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Postby Isotopia » Tue Oct 28, 2003 6:38 pm

[duplicate post removed by Isotopia who is more fucking beautiful in drag than Kinetic II will ever fucking be in this lifetime FYI.]
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Postby Bob » Tue Oct 28, 2003 10:16 pm

It's "Schwarzenegger".

Wonder whether Barlow ever looked into the (old) eplaya. Quite a political rainbow of opinion, and not just on the election.
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Postby Isotopia » Tue Oct 28, 2003 10:20 pm

I have his personal e-mail addy if you're interested in engaging him further.
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Postby Bob » Tue Oct 28, 2003 11:21 pm

Yeah, right. As if I'd want to talk to a former Dead lyricist about reality.
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Postby Isotopia » Tue Oct 28, 2003 11:39 pm

<HOWLING!!!>
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Postby TawnyGnosis » Tue Oct 28, 2003 11:50 pm

I met Barlow this past summer when he came to LA to speak at the Gathering of the tribes. He was an interesting and articulate guy, and I liked many of his ideas as I do in this essay.

The problem with it though has already been pointed out, that Burning man really isn't aiming to be a singular ecstatic moment in time but something explicitly aimed at changing the culture at large( ie. bigger regionals). I also agree that he lumps burners into a singular category as well which is obviously not the case.
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Postby aforceforgood » Wed Oct 29, 2003 12:12 am

I agree with a lot of what he has to say, and understand his viewing Schwarzenegger with a jaundiced eye, but really, the reason he got elected is pretty obvious-

a) people were tired of politics as usual- what were they going to do, elect another career politician?

b) Our other choices were to elect a bigot who would've handed California to Mexico on a silver platter, or another career politician.

c) We had a governor who needed firing. If Schwarzenegger starts fucking up, then we'll fire his ass too, in effect having the runoff election Camejo wanted. But it would be hard to fuck up worse than Davis. If all he does is veto all the pork-barrel crap the legislature is so fond of passing, I'll consider him at least a partial success.
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Postby Isotopia » Wed Oct 29, 2003 1:12 am

c) We had a governor who needed firing. If Schwarzenegger starts fucking up, then we'll fire his ass too, in effect having the runoff election Camejo wanted. But it would be hard to fuck up worse than Davis. If all he does is veto all the pork-barrel crap the legislature is so fond of passing, I'll consider him at least a partial success.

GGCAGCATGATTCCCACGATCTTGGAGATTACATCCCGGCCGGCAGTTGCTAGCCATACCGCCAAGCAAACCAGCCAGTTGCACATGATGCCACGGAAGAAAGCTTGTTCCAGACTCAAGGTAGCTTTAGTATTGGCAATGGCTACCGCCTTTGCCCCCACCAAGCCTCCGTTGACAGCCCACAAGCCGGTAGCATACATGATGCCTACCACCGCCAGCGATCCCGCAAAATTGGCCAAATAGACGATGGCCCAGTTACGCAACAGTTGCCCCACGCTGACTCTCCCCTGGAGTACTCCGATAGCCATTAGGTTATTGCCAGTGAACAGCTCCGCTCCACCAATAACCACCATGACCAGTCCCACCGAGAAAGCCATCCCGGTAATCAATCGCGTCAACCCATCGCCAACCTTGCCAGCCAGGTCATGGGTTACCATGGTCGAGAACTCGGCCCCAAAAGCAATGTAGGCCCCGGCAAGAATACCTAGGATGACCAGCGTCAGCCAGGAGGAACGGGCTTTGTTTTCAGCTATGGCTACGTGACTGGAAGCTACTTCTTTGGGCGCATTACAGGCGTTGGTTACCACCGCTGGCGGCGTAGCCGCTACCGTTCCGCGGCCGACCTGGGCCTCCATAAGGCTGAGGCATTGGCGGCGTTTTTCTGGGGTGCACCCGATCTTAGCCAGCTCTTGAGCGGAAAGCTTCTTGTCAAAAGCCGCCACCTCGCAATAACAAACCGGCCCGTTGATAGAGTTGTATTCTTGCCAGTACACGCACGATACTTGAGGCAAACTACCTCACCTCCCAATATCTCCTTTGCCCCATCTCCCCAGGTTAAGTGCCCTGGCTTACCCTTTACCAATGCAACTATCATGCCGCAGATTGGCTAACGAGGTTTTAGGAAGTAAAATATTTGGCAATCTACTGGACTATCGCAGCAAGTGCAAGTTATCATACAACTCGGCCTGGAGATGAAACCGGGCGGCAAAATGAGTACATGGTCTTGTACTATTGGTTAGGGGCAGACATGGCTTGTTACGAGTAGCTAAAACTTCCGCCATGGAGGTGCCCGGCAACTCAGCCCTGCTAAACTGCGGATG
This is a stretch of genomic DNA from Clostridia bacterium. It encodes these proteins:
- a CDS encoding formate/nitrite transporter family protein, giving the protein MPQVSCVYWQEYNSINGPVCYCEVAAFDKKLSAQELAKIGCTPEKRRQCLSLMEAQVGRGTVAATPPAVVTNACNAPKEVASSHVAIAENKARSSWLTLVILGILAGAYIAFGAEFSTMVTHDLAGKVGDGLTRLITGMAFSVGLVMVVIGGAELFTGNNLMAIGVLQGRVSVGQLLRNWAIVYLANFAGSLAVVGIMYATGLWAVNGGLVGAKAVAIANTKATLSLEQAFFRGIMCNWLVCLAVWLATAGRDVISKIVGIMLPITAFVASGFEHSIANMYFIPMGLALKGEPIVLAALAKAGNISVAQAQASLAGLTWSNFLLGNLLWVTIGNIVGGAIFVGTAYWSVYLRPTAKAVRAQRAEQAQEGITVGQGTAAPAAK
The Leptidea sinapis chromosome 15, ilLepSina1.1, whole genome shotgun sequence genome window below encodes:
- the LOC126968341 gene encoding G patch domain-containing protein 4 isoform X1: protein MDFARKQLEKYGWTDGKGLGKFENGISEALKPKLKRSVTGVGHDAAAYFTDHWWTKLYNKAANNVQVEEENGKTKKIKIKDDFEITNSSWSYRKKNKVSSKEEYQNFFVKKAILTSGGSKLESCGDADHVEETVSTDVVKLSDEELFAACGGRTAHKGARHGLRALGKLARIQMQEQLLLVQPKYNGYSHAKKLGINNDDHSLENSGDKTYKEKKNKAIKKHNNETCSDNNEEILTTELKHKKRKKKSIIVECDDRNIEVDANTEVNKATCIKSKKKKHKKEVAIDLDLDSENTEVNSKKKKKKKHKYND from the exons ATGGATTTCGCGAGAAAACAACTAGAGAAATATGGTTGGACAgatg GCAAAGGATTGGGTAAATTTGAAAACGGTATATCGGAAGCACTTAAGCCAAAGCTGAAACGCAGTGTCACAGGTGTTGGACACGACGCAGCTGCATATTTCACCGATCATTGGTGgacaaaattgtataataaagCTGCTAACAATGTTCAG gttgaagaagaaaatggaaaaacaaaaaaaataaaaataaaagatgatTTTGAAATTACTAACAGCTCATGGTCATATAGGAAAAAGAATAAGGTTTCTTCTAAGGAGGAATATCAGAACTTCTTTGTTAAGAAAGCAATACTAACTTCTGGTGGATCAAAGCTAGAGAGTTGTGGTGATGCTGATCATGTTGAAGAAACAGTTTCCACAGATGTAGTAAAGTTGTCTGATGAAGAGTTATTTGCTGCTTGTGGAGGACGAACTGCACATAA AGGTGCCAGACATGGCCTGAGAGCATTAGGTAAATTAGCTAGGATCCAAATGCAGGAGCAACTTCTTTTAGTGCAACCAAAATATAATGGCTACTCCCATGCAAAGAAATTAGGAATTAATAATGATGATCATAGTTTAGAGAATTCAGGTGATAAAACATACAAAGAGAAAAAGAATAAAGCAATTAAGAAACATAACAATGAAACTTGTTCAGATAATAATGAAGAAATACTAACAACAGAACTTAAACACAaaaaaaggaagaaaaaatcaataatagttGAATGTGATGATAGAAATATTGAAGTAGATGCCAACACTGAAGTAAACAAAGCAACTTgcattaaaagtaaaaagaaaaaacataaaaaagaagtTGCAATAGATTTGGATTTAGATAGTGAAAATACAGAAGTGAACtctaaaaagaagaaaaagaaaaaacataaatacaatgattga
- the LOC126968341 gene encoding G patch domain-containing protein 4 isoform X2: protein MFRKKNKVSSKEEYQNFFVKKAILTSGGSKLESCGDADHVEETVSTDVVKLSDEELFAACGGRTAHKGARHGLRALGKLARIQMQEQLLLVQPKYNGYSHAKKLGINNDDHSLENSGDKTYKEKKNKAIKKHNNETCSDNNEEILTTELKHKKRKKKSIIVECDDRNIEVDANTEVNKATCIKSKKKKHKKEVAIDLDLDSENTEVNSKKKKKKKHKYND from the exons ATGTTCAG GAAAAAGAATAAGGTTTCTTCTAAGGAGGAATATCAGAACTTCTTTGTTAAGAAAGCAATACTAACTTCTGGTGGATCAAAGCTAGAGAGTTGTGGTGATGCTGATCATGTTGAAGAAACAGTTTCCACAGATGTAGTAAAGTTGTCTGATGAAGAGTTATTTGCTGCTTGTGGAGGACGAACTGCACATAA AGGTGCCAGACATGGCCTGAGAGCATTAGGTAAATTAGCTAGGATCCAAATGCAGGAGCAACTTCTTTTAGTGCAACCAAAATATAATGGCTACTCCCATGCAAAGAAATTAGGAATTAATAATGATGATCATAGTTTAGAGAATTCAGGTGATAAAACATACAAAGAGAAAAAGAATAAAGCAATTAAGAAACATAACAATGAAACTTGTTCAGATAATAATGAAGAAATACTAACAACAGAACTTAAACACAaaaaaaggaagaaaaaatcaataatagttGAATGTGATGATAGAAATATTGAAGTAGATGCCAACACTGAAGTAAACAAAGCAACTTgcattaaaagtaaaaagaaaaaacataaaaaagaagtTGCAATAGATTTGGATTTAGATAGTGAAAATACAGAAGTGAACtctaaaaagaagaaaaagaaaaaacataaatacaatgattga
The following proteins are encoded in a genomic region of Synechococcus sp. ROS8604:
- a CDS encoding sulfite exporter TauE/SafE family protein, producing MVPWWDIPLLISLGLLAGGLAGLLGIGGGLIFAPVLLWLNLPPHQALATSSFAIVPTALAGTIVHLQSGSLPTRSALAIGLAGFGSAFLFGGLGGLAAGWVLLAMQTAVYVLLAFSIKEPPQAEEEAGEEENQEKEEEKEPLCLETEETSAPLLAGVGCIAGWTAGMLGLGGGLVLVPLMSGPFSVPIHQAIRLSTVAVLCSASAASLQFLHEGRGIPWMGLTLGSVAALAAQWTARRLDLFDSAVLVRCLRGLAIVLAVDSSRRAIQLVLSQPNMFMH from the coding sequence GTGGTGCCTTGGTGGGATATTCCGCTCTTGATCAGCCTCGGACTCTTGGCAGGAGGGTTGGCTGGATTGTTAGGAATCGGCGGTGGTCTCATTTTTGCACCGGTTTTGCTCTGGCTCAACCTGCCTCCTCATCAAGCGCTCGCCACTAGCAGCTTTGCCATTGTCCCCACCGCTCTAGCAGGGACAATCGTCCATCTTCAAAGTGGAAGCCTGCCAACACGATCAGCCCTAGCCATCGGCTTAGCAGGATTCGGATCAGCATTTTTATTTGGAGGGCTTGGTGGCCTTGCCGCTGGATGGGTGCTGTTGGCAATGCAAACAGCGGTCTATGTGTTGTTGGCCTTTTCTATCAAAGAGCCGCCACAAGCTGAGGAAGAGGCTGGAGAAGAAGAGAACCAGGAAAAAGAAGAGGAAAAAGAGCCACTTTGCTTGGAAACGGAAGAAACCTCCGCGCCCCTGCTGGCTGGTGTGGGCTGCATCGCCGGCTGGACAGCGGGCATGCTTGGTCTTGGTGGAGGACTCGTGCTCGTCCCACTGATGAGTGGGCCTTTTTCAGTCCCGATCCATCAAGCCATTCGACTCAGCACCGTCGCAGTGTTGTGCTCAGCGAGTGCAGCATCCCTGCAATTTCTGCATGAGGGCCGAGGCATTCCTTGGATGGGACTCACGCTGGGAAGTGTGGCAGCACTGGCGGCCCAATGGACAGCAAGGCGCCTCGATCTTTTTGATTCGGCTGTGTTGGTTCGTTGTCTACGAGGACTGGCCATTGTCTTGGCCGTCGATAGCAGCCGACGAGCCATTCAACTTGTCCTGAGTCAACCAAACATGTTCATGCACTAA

And therin lies the crux bucko. Wait and see in the next few years when both parties throughout the US start using this as a tool to usurp the result of popular elections to push an agenda - even a marginal (possibly radical) agenda - by threatening to initiate a recall campaign against a duly elected governmental official. Arnold may very well sail through his entire term unscathed by all of this but there's gonna be a whole slew of other elected politicos - and their support base - who're gonna suffer in the wake of what we've wrought here in the Golden State. No matter how you look at it it's a recipe for further polarity and alienation and cynicism of people towards the election process. Make no mistake about it. As goes California (and New York and Florida) so goes the rest of the country and a good number of us are gonna be wondering how to get Pandora's ass back into the box.
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Postby Bob » Wed Oct 29, 2003 1:53 am

affg -- I can't really disagree with your three points, but still reiterate what Iso says --

and which reflects what you've recently posted about the media --

We could have ended up with a legitimate governor, elected legitimately. Instead we have the best governor Hollywood could offer. He has no less and no more apparent capability than Woody Harrelson.

In other news....

Stop me if you've seen this...

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52 Most Dangerous Liberals in America
http://www.conservativebookservice.com/bookpage.asp?prod_cd=c6219
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Postby Kinetic II » Wed Oct 29, 2003 2:19 am

After seeing that last post, I'm sending a nice donation to the Democratic National Committee: http://www.democrats.org/

Hillary dangerous? Yeah, right. I smell fear in the air. And it's coming from the Republican camp.
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Postby Bob » Wed Oct 29, 2003 2:45 am

http://www.reseauvoltaire.net/bushregimedeck.html

Les 52 plus dangereux dignitaires américains
Le jeu de cartes du régime Bush


Le dessous des cartes de l'administration Bush révèle une équipe qui conduit une « révolution néo-conservatrice » en rupture avec l'histoire et les valeurs de son pays.
George W. Bush s'est emparé du pouvoir avec la complicité de la Cour suprême et malgré les suffrages des électeurs ; un système de surveillance de chaque citoyen a été mis en place avec l'USA Patriot Act ; les militaires ont été autorisés à intervenir dans la vie politique intérieure ; un appareil de propagande a été constitué ; le pays a renoncé au droit des peuples à disposer d'eux-mêmes et s'est engagé dans des campagnes coloniales en Afghanistan et en Irak.
Ce n'est plus d'un simple changement de politique dont il s'agit, mais d'un nouveau régime qui menace les libertés sur le sol américain et la paix internationale.